Time is getting short for the open-water season. This may be the last weekend of half-way decent weather to be out in the boat. Water surface temps are in the low 40-degree range now and we are done with them warming back up during the day. When they get into the high 30-degree range, and that will probably be by the end of the weekend, or very early in the week, they can skim over with overnight lows in the teens with little to no wind.

If the forecast for the next week to 10 days holds up, many of the smaller and shallower lakes in the area could be skimmed over by the end of next weekend. Ponds are already skimming over with ice now, some open back up with the high winds we have had, and some have stayed locked up since Wednesday.

If you are hoping to get out for your last open-water outing these next few days, be aware that all the docks have been removed and prepare for more challenging launches. Hazard markers have also been removed from all the lakes. Waterproof boots are a must, as most accesses will require you to wade into the water a little bit. Dress in layers, and take more warm clothes than you think you need. Hats covering your ears and gloves are a must now (at least while you are traveling) with the current conditions.

A towel to dry your hands will be important if using minnows. Wet hands can have their heat leeched from them with even a slight breeze. Extra gloves are a good idea just in case you get your favorite fishing gloves wet.

Outer gear should be windproof. The wind is what makes late fall fishing a challenge. If it is 30 degrees with no wind, not a problem for almost everybody. But 40 degrees with a 15 mph wind can be brutal. I know you have heard it from me before, but it is always worth repeating: There is no such thing as bad weather, just bad gear and poor preparation. Good gear is worth the money.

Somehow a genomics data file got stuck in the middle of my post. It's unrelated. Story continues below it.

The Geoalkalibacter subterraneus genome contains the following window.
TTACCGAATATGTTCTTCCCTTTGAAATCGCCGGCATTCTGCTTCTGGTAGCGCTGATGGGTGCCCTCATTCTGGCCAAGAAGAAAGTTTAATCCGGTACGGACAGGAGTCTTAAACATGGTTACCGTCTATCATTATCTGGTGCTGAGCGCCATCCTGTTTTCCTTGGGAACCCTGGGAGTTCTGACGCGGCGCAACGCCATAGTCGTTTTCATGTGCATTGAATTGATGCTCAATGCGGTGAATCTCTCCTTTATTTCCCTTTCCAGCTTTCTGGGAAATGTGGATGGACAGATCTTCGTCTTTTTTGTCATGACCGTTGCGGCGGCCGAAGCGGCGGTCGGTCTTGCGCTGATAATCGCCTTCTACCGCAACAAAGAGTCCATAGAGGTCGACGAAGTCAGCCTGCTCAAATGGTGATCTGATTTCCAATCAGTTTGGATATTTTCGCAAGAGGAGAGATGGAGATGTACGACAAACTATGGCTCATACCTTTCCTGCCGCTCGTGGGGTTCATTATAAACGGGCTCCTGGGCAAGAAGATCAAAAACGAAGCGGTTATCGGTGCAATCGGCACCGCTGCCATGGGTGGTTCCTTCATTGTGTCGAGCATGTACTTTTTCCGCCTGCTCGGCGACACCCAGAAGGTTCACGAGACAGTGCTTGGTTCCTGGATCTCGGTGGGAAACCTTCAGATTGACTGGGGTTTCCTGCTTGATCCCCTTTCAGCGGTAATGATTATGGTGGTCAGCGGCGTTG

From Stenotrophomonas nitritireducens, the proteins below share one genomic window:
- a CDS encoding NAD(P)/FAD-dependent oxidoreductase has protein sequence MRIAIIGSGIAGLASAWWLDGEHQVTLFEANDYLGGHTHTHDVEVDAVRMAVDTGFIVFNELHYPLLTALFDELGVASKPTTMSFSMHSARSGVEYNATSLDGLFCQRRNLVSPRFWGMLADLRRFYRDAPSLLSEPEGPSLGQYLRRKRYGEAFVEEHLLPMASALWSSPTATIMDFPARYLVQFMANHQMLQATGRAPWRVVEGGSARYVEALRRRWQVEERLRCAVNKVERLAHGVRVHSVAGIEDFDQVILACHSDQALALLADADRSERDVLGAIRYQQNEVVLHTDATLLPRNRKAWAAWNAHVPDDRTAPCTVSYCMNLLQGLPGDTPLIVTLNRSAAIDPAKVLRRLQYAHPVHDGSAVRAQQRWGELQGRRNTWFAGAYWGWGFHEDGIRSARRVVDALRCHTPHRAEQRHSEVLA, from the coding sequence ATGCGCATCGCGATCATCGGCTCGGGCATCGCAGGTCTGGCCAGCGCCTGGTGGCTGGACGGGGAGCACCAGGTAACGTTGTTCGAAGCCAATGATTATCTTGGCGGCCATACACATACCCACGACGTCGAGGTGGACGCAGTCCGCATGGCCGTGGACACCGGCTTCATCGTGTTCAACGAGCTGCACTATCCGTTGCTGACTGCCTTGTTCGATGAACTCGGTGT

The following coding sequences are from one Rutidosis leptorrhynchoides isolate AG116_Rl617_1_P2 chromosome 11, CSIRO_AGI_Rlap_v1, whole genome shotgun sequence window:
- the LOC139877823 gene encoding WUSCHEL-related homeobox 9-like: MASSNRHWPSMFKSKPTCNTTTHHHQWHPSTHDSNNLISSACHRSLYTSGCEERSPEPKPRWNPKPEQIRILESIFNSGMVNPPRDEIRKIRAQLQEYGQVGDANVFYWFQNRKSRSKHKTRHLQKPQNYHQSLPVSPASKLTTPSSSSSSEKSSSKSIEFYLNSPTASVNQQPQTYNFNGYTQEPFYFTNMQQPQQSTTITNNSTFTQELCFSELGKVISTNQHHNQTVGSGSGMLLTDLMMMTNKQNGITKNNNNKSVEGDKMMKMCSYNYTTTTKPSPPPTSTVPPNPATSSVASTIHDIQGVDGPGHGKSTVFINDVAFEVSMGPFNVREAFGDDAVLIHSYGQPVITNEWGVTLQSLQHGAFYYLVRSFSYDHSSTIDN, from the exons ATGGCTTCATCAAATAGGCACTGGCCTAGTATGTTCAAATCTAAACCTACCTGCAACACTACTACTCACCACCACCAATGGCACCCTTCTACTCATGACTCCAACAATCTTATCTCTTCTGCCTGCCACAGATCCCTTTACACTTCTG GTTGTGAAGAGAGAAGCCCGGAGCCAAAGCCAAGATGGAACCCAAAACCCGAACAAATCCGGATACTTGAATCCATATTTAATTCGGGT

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If you are done with the open water, now is a good time to take stock and inventory of your ice fishing gear. It is amazing how gear, equipment and ice tackle disappear from where you know you put them. The fishing gremlins always mess with us, and mess up our great organizing job from stowing stuff late last spring.

It is a good time to re-spool new line onto the ice rods. Make sure drags are broken free on the reels and are in good working condition. It doesn’t hurt to oil up the reels for smother action in the cold weather. Make sure augers run before you load them up to head out on your first ice trip. Clean out fish houses and portables (I know you did last spring before putting them away, but trust me, there always seems to be a surprise).

Many of you will have to wait until you're all done with hunting before getting organized for your winter fishing. I don’t know how you do it! I don’t hunt, and I still have a hard time getting everything done in the “tweener time” between the open water and ice seasons. Sporting events, fall projects, winter readiness, kids, grandkids, relationship commitments and all the miscellaneous (life interfering with life activities) make it complicated at times to feed the need for getting the correct amount of fishing in (according to my wishes).

I am predicting now that we will have walkout ice almost a week before Thanksgiving this year. Just saying!